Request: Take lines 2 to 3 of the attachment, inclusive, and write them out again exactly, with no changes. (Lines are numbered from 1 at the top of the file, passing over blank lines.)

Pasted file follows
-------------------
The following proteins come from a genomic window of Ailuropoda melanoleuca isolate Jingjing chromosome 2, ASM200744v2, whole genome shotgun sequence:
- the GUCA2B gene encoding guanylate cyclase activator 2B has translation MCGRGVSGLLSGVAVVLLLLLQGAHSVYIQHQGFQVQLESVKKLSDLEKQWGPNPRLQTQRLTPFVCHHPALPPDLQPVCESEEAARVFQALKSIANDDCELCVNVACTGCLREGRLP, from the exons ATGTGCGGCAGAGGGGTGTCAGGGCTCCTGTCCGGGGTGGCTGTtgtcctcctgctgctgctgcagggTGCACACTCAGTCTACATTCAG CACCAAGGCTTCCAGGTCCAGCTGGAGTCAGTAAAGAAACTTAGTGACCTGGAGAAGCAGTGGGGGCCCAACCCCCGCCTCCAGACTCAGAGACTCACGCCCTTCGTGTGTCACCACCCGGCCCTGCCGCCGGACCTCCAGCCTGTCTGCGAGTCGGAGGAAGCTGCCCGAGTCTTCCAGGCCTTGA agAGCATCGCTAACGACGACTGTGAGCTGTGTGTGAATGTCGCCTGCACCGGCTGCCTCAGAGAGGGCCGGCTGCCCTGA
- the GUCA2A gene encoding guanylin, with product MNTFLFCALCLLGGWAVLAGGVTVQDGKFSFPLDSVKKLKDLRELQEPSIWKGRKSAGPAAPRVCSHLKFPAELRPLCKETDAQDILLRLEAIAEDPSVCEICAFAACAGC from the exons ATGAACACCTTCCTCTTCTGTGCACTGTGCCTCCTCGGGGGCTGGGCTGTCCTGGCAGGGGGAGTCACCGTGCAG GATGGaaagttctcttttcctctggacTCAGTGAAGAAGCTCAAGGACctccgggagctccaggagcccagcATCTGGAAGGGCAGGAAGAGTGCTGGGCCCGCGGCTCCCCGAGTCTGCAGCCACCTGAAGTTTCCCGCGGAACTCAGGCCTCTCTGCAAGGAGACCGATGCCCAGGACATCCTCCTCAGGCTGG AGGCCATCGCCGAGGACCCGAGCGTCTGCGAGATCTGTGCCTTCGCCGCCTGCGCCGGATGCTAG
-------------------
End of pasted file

- the GUCA2B gene encoding guanylate cyclase activator 2B has translation MCGRGVSGLLSGVAVVLLLLLQGAHSVYIQHQGFQVQLESVKKLSDLEKQWGPNPRLQTQRLTPFVCHHPALPPDLQPVCESEEAARVFQALKSIANDDCELCVNVACTGCLREGRLP, from the exons ATGTGCGGCAGAGGGGTGTCAGGGCTCCTGTCCGGGGTGGCTGTtgtcctcctgctgctgctgcagggTGCACACTCAGTCTACATTCAG CACCAAGGCTTCCAGGTCCAGCTGGAGTCAGTAAAGAAACTTAGTGACCTGGAGAAGCAGTGGGGGCCCAACCCCCGCCTCCAGACTCAGAGACTCACGCCCTTCGTGTGTCACCACCCGGCCCTGCCGCCGGACCTCCAGCCTGTCTGCGAGTCGGAGGAAGCTGCCCGAGTCTTCCAGGCCTTGA agAGCATCGCTAACGACGACTGTGAGCTGTGTGTGAATGTCGCCTGCACCGGCTGCCTCAGAGAGGGCCGGCTGCCCTGA
- the GUCA2A gene encoding guanylin, with product MNTFLFCALCLLGGWAVLAGGVTVQDGKFSFPLDSVKKLKDLRELQEPSIWKGRKSAGPAAPRVCSHLKFPAELRPLCKETDAQDILLRLEAIAEDPSVCEICAFAACAGC from the exons ATGAACACCTTCCTCTTCTGTGCACTGTGCCTCCTCGGGGGCTGGGCTGTCCTGGCAGGGGGAGTCACCGTGCAG GATGGaaagttctcttttcctctggacTCAGTGAAGAAGCTCAAGGACctccgggagctccaggagcccagcATCTGGAAGGGCAGGAAGAGTGCTGGGCCCGCGGCTCCCCGAGTCTGCAGCCACCTGAAGTTTCCCGCGGAACTCAGGCCTCTCTGCAAGGAGACCGATGCCCAGGACATCCTCCTCAGGCTGG AGGCCATCGCCGAGGACCCGAGCGTCTGCGAGATCTGTGCCTTCGCCGCCTGCGCCGGATGCTAG